Animal Kingdom Lodge

Editor’s Note:

Hello Disney Photography Blog fans………a few weeks ago, I asked if any of our readers wanted to contribute an article and I got a couple of responses.  Today’s post is the first article from reader Mark Giglio about photographing Animal Kingdom Lodge.  I want to thank Mark for taking the time to write this article for us and I love the perspective he brings.  We often head back to the Disney Parks to try and get a shot that we’ve been working on over multiple trips and this is a story just like that.

Disney’s Animal Kingdom Lodge first opened in April 2001 and from my first visit in 2003 I’ve held the belief that it is one of, if not the most, visually impressive resorts on property.  The thatched roof lodge is decorated in wood and earth tones and has a vast six story lobby with a glass walled centerpiece.

Like many things at Disney the Animal Kingdom Lodge is spectacular, but incredibly difficult to photograph.  A combination of factors lead to this common conundrum: grandness of scale, populated areas, and limited photographic angles.  I got my first DLSR in 2007, just 22 days before going to Disney with my family, and perhaps Disney was that extra motivation to pull the trigger on a DSLR with a college student’s budget.  While I didn’t stay at the lodge in 2007, dinning at Boma provides a great excuse to walk around the grounds and take a few pictures.

The first thing you see when you walk into the lobby is the floor to ceiling glass wall covered in vines, and capturing an image of that has been my goal.  The very first image I captured of this wall was from inside looking out and featured the ostrich lights.  Unfortunately patience and care was not with me (and probably still isn’t).  I didn’t wait for the staircase to be clear, and I wasn’t standing centered.  There is also a giant bright eyesore in the bottom left corner that instantly draws your eye to it.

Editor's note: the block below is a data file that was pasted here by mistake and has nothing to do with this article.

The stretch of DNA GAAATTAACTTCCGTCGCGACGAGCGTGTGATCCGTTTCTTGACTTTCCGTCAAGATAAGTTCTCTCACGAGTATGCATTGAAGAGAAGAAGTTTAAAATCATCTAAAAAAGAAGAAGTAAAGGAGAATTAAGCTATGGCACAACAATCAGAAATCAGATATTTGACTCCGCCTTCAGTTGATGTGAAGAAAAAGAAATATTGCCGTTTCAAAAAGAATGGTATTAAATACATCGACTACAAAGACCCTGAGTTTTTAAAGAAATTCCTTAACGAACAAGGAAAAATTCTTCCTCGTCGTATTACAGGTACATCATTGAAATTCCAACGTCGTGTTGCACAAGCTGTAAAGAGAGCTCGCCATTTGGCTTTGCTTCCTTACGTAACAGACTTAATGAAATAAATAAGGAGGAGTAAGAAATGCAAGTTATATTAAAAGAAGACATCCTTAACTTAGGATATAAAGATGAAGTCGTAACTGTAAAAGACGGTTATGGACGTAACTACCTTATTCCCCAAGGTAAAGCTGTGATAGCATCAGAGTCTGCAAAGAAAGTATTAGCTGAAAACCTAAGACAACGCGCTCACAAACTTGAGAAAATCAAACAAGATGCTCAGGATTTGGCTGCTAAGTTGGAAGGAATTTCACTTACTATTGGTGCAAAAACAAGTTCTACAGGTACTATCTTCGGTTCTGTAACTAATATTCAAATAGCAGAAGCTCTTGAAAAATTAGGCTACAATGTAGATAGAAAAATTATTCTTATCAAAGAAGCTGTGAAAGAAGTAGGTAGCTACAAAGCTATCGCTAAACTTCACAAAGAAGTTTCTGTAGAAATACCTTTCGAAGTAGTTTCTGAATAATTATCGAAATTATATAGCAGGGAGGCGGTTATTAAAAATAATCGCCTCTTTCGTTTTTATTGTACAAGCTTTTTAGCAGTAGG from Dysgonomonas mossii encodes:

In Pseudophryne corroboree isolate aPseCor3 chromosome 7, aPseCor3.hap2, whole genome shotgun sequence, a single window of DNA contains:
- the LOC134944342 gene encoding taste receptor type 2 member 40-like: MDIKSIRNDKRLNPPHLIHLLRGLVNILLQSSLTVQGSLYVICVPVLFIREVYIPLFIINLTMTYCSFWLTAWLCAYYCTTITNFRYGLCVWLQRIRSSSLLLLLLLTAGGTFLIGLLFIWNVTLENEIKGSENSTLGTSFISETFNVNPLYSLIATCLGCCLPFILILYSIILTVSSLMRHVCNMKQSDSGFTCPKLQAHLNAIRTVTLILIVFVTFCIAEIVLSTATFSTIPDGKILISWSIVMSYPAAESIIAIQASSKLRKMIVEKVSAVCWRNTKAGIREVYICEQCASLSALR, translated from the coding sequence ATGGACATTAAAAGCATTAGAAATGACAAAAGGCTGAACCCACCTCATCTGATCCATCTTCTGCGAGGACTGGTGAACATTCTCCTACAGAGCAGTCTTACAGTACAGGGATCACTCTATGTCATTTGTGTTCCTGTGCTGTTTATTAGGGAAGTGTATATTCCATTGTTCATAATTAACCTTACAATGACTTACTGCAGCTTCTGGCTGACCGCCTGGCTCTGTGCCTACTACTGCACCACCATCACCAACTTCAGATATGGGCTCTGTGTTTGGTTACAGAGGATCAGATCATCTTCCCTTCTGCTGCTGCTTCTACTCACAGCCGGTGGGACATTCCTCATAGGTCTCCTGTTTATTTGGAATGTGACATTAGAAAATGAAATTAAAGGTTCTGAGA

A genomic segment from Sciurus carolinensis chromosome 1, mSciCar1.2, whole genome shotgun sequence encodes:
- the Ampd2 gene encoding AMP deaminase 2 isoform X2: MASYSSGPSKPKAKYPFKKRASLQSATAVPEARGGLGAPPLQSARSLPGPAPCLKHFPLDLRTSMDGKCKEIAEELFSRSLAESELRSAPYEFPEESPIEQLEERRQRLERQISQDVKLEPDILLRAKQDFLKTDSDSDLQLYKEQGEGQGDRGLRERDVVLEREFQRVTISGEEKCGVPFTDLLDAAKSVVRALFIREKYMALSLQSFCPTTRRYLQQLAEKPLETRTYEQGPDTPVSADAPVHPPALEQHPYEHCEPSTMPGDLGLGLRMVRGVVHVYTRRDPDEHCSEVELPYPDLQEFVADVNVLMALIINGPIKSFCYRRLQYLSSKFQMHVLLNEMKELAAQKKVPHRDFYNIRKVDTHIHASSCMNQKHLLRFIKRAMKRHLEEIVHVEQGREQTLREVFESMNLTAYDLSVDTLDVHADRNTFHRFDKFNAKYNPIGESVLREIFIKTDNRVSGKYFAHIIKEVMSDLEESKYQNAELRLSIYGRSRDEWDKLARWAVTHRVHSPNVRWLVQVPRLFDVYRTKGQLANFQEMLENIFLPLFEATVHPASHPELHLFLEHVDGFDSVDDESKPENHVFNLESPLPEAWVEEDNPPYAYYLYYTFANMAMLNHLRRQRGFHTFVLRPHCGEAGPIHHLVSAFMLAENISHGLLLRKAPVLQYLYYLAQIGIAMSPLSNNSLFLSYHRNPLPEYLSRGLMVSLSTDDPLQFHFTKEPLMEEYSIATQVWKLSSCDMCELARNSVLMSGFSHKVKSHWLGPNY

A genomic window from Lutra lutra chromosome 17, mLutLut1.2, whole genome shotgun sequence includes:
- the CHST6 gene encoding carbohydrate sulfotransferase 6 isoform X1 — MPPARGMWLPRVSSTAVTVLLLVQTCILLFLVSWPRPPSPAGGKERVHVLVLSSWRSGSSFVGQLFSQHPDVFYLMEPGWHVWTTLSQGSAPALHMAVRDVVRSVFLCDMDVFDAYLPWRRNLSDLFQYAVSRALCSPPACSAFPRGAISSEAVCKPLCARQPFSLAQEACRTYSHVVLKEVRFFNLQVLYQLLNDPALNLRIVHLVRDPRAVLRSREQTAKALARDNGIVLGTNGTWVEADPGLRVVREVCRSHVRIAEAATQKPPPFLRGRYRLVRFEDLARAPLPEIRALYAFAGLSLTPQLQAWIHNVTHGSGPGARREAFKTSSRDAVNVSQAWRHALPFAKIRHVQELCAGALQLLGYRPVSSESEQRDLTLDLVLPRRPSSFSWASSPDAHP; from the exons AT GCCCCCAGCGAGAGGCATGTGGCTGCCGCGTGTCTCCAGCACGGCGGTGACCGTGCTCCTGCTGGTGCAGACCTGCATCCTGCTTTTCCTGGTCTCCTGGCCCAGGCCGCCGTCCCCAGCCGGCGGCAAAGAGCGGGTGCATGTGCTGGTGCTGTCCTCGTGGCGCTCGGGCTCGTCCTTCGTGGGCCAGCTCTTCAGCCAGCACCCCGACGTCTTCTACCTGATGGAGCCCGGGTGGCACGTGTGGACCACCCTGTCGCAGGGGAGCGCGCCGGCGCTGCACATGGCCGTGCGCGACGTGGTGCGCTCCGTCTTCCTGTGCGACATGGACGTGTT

There are some merits to this photograph, which make me want go back to get a better version.  First the single tall tree in the middle is a nice visual element.  Secondly the multiple reflections of the Ostridge lights intrigue me.  And last is the time of day, the lighting inside and out are nicely balanced.  Next visit I’ll probably use a wider angle lens to provide some gap between the center tree and the lights while simultaneously capturing more the wall.  As always a good tripod and some careful framing would help substantially.

My first outdoor shot focuses on the Christmas tree (but chops the top off) and shows a narrow portion of the wall.  Both of these attempts were with at 50mm f1.4 at 1.6 and 1.4 respectively, shot handheld at ISO 1600.  The narrow depth of field is apparent, and ISO 1600 shows the limit of earlier cameras, both in terms of noise and dynamic range.


My next try at photographing the feature wall of the lodge came in 2014, this time armed with a tripod and wide angle lens I tried to capture the grandness of the whole wall, producing the photograph below.  I must have walked around for 10 minutes trying different angles, trying not to chop the tree, lights and chandeliers too much.  I’m quite pleased with this shot, a notable improvement over the last two.


My latest attempt, again thanks to a Boma reservation, came in 2015.    That’s the photo at the top of the post.  This time I was more conscious about the balance of outdoor light to indoor light, and I wanted to capture even more of the lodge.  The last photo is my personal favorite.  Is it perfect, well no, but I like the wider capture, the fact there is details in the clouds and shadows and the slightly off center framing.